Creeping Charlie, ground ivy, gill-on-the-ground, creeping Jenny – it doesn’t matter what name you call it, this is a weed that’s difficult to control. Glechoma hederacea is a perennial weed in the mint family that spreads by seeds, rhizomes and creeping stems that root at the nodes. This European native was introduced to North America by early settlers who thought it was a good groundcover for shade. The bright green, round or kidney-shaped leaves have scalloped edges and are produced opposite each other on the square (four-sided) stem. In spring small, bluish-purple, funnel-shaped flowers bloom on short stems. When the plant is crushed, it produces a strong mint-like odor.
Creeping Charlie thrives in moist, shady spots such as under trees and shrubs. If you can alter these conditions, it will be easier to discourage this weed. If possible, improve soil drainage or water less frequently, or prune trees up so the area receives more light. If the area is weak or the lawn thin, try to improve turf health and density by mowing regularly at a height of 2 – 3½ inches, fertilizing as appropriate for the grass type, overseeding in the fall, and watering properly. Also, make sure you’re growing the most suitable type of turfgrass for the area (shade tolerant varieties under trees). Or consider removing the grass and growing shade-loving plants that compete well with weeds, such as vinca, English ivy, pachysandra or hosta.
You can hand-pull creeping Charlie, but it’s difficult to completely remove the extensive creeping stem system so this may not be a viable solution if the area is heavily infested. Make sure to remove the plants you’ve pulled so they can’t re-root. A dethatching tool, also called a power rake or vertical mower, can be used to clean up larger areas of creeping Charlie-infested lawn. This tool makes small cuts in the soil and the roots so you can “comb out” the creeping Charlie with a rake. But beware that this can make the problem worse by spreading nodes and inducing their development into new plants. This also cuts out some of the grass as well, so you may need to reseed after dethatching. The best time to do this is mid-August to mid-September, which is also the best time to reseed your lawn.
Borax has been touted as an organic control for creeping Charlie, but research at both the University of Wisconsin and Iowa State University has shown that borax is typically not very effective and can injure turf and other plants as well, causing stunting and yellowing. Borax contains boron, which is necessary in very small amounts for plant growth but is toxic in larger doses. Creeping Charlie happens to be extremely sensitive to boron, so supplying more boron should be detrimental to it more than other plants, such as grass, that aren’t as sensitive. However, since boron availability in the soil depends on soil type and pH, it’s difficult to determine just how much boron should be applied in any one place. And there’s little room for error: too little results in poor control and too much injures surrounding plants. Also, boron doesn’t break down or dissipate in the soil, so repeated or excessive applications can result in bare areas where no vegetation can grow.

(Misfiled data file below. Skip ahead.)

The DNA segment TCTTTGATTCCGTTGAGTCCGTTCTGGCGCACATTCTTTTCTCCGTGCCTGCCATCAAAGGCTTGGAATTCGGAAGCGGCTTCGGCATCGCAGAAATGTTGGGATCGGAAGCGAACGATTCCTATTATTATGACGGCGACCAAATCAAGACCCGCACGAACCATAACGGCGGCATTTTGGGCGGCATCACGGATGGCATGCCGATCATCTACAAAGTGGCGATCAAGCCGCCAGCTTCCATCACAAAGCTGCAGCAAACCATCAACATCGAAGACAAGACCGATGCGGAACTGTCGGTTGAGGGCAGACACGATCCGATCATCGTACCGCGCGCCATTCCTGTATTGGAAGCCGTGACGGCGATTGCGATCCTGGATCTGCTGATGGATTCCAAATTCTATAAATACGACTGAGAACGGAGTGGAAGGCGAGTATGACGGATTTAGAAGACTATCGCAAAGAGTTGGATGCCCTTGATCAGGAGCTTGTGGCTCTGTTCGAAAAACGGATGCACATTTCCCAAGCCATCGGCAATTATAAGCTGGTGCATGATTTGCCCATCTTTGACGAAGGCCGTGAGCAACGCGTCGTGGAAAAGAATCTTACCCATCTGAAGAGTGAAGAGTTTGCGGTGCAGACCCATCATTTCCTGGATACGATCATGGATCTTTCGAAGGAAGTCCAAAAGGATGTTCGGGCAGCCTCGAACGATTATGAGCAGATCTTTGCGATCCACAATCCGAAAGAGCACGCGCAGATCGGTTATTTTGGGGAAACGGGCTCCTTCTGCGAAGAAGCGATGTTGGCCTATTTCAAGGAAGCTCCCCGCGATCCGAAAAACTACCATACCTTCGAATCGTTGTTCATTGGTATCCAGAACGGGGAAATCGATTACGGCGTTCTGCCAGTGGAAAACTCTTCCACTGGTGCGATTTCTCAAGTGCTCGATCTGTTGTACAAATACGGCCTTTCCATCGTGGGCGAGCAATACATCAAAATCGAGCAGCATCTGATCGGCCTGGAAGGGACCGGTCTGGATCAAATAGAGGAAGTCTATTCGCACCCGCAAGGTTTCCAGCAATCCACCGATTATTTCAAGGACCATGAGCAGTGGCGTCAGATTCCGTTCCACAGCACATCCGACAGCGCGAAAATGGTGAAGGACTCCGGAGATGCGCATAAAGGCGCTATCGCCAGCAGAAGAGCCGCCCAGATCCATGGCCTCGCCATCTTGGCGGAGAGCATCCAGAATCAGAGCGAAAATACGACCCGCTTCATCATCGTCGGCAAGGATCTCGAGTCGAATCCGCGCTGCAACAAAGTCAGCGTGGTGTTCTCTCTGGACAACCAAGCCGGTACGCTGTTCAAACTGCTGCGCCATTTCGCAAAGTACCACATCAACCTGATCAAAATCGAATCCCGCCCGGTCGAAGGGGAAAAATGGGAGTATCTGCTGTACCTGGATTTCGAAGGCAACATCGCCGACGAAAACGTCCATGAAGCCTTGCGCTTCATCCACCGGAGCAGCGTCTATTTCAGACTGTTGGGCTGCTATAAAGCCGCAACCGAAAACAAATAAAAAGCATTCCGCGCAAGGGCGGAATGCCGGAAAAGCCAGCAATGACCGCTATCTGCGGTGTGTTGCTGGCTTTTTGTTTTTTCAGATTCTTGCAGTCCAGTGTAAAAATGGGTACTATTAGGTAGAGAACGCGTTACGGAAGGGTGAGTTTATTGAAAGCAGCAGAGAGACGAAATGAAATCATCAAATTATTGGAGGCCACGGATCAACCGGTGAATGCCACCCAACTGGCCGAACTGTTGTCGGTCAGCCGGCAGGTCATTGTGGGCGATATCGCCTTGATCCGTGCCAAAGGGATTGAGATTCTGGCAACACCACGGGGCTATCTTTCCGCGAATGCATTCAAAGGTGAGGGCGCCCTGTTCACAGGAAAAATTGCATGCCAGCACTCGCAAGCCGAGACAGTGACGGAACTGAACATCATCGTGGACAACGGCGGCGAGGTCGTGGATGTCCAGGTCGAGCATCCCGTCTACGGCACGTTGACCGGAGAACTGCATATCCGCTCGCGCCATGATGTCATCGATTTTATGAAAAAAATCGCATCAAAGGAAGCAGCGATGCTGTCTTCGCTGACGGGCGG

The best means of controlling creeping Charlie is with a postemergence broadleaf herbicide. As with any pesticide, always read and follow label directions. The best choice for homeowners is a weed killer containing salt of dicamba (3, 6-dichloro-o-anisic acid) or triclopyr. These active ingredients are often found in combination products, such as Trimec or Three Way Lawn Weed Killer, so check the ingredient list on the label to see if it contains dicamba or triclopyr. The other chemicals in these combinations are generally 2,4-D (2, 4 dichlorophenoxyacetic acid) and mecoprop or MCPP (2-(2-methly-4-chlorophenoxy) propionic acid). These products are good for applications on lawns, but can’t be used in vegetable or flower gardens as many broadleaf plants are very susceptible to these herbicides and even minimal amounts of the herbicide will cause severe injury. In those areas it’s best to hand pull or hoe the invaders. If there’s more creeping Charlie than grass in your lawn, it may be easier to start over by killing all the vegetation and reseeding the lawn.
Herbicide applications should be made when the weeds are actively growing. Mid to late autumn, after the first frost, is an excellent time to apply herbicides to creeping Charlie and other perennial broadleaf weeds. At this time the plants are busily sending food reserves to the roots, so the herbicide is moved down to the roots as well, resulting in better control. A second application can be made again the following spring, but wait until the plants are in bloom (April to June) as the plants are most susceptible to herbicides then. Again, a second application may be necessary.
For best results make applications when temperatures are in the mid 60s to low 80s, there is no rain expected for 24 hours following application, and there is little or no wind. When applying herbicides to lawns, don’t mow the area for a few days before and after application.
Controlling creeping Charlie takes some work and is frequently not totally successful. Herbicide applications may be needed on a regular basis for many years to completely eliminate the weed. It may be easier to just learn to live with it, and periodically knock back the weed when it becomes too dense.
– Susan Mahr, University of Wisconsin – Madison
- Borax on Ground Ivy: Boon or Bane? – Iowa State University’s Horticulture & Home Pest News
- Controlling Creeping Charlie – information on the UW Hort website
- Weed Control in Lawns and Other Turf – University of Minnesota Extension Bulletin FS-01137